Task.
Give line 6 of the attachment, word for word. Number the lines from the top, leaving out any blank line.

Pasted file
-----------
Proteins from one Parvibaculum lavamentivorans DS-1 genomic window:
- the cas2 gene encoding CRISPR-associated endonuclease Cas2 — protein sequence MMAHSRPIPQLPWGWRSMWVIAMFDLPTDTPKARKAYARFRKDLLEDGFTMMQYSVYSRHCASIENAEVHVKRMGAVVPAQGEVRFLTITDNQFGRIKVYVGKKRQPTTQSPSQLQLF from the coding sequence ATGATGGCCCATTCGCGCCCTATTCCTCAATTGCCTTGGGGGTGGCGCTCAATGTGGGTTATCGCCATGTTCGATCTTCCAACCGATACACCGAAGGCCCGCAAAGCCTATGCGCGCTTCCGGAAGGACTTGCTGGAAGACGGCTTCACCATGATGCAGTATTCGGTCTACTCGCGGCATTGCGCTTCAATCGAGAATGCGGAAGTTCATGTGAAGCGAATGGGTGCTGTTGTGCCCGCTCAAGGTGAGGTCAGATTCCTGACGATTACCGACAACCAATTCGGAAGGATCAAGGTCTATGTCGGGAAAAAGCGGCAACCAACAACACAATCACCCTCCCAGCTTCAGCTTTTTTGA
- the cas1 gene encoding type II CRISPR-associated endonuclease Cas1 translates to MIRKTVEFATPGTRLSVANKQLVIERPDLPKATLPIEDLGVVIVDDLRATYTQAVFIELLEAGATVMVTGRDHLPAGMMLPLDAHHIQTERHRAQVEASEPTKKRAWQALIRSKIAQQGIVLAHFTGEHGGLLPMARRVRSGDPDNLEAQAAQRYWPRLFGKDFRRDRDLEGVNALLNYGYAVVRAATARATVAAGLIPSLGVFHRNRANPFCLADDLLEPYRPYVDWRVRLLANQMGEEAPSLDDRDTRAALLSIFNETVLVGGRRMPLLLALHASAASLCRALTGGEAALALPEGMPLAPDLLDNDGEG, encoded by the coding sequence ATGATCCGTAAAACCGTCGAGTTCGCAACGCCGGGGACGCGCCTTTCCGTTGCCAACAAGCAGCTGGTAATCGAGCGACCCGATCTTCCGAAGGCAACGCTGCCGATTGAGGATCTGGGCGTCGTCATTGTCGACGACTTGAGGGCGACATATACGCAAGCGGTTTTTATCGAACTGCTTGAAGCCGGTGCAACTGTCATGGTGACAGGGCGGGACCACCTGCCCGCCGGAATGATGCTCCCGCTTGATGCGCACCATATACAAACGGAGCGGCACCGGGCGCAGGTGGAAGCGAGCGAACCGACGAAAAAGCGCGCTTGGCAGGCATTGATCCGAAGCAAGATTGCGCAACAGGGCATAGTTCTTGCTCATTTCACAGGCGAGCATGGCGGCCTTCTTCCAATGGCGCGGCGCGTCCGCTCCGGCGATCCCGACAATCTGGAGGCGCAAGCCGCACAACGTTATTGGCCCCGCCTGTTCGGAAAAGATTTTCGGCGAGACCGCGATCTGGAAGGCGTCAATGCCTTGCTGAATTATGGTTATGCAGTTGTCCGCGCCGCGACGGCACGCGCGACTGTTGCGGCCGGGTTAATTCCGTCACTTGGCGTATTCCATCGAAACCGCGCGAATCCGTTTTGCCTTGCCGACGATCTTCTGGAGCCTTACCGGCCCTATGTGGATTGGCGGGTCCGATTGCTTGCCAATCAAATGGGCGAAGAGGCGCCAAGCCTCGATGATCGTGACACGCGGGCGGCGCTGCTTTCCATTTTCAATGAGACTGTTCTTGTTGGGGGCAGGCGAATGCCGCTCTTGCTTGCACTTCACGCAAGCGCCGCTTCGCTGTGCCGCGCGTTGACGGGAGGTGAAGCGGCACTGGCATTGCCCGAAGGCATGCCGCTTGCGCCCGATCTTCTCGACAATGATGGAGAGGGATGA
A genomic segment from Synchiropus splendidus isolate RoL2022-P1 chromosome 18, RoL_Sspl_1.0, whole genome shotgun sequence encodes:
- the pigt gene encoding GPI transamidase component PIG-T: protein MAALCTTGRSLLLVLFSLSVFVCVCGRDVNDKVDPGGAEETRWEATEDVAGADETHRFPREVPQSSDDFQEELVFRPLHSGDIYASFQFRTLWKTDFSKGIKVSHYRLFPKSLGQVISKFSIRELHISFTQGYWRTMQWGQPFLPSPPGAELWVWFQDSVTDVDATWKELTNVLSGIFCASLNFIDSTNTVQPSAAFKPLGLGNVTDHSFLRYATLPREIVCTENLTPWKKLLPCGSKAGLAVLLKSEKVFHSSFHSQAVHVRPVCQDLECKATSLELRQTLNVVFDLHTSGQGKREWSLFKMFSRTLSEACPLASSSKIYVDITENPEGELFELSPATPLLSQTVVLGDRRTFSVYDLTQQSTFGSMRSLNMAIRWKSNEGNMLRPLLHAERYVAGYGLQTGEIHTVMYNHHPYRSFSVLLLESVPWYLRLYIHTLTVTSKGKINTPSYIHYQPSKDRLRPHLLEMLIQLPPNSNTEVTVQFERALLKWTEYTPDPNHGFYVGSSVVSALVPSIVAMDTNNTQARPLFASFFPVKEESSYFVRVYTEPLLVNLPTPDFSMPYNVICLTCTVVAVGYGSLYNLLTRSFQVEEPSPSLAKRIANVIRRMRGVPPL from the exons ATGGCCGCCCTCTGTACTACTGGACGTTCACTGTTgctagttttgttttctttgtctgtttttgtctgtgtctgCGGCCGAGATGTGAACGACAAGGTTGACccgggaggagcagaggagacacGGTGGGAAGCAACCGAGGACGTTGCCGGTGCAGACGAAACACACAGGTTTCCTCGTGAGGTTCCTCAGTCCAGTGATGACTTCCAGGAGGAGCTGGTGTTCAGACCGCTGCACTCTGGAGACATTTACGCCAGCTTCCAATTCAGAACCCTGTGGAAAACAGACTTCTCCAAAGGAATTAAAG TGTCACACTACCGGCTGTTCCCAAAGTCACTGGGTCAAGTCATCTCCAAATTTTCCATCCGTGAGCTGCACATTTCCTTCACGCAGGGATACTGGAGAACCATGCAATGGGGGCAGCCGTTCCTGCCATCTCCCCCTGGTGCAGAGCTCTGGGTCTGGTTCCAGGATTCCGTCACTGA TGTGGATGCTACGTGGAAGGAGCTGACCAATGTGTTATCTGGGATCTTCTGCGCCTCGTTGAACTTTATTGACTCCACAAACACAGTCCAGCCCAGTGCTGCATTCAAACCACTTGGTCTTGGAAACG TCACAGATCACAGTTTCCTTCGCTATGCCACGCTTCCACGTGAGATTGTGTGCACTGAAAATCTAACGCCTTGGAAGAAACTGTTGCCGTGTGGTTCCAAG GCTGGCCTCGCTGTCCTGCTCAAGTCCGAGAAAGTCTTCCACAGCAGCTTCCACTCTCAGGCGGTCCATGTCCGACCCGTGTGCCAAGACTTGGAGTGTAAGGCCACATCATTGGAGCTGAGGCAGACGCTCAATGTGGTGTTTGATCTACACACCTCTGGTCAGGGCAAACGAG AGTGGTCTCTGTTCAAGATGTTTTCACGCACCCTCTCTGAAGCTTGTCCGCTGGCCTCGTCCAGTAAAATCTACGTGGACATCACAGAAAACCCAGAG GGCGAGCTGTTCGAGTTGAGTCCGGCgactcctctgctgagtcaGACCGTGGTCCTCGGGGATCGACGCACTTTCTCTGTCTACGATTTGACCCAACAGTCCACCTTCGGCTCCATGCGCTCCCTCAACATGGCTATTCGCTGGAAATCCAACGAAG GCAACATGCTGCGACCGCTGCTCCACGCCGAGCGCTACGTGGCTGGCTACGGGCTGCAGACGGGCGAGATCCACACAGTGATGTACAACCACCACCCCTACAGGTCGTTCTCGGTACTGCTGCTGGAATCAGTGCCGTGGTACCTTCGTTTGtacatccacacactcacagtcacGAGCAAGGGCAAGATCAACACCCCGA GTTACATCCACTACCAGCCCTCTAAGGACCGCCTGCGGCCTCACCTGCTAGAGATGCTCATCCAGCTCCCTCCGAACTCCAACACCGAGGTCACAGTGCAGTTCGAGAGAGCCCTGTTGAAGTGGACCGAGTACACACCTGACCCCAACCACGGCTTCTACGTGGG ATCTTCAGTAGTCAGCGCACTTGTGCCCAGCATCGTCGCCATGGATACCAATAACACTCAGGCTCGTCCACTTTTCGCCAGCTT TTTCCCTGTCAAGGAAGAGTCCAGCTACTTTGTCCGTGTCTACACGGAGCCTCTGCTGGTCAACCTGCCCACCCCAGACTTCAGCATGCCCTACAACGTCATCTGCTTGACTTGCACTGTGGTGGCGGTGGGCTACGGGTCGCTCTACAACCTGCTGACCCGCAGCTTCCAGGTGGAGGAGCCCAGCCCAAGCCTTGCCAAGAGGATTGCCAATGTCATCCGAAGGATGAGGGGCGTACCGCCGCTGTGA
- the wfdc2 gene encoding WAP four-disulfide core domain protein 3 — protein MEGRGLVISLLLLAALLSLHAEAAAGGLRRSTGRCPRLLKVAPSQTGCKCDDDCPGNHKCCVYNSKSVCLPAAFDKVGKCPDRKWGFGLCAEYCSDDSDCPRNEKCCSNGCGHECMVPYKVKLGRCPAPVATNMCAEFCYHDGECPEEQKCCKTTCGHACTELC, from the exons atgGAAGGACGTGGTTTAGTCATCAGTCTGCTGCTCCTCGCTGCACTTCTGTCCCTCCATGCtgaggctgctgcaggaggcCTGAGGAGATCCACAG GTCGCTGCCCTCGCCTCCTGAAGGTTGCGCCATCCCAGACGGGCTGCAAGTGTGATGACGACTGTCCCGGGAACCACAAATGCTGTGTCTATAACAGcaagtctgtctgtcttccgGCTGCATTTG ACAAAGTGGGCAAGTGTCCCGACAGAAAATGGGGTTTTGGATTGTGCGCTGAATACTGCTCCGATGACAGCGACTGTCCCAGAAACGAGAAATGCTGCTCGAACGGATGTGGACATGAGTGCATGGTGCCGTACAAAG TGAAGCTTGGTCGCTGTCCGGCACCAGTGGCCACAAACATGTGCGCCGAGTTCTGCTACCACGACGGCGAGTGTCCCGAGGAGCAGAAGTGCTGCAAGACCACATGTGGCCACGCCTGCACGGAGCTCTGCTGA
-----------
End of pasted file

- the wfdc2 gene encoding WAP four-disulfide core domain protein 3 — protein MEGRGLVISLLLLAALLSLHAEAAAGGLRRSTGRCPRLLKVAPSQTGCKCDDDCPGNHKCCVYNSKSVCLPAAFDKVGKCPDRKWGFGLCAEYCSDDSDCPRNEKCCSNGCGHECMVPYKVKLGRCPAPVATNMCAEFCYHDGECPEEQKCCKTTCGHACTELC, from the exons atgGAAGGACGTGGTTTAGTCATCAGTCTGCTGCTCCTCGCTGCACTTCTGTCCCTCCATGCtgaggctgctgcaggaggcCTGAGGAGATCCACAG GTCGCTGCCCTCGCCTCCTGAAGGTTGCGCCATCCCAGACGGGCTGCAAGTGTGATGACGACTGTCCCGGGAACCACAAATGCTGTGTCTATAACAGcaagtctgtctgtcttccgGCTGCATTTG ACAAAGTGGGCAAGTGTCCCGACAGAAAATGGGGTTTTGGATTGTGCGCTGAATACTGCTCCGATGACAGCGACTGTCCCAGAAACGAGAAATGCTGCTCGAACGGATGTGGACATGAGTGCATGGTGCCGTACAAAG TGAAGCTTGGTCGCTGTCCGGCACCAGTGGCCACAAACATGTGCGCCGAGTTCTGCTACCACGACGGCGAGTGTCCCGAGGAGCAGAAGTGCTGCAAGACCACATGTGGCCACGCCTGCACGGAGCTCTGCTGA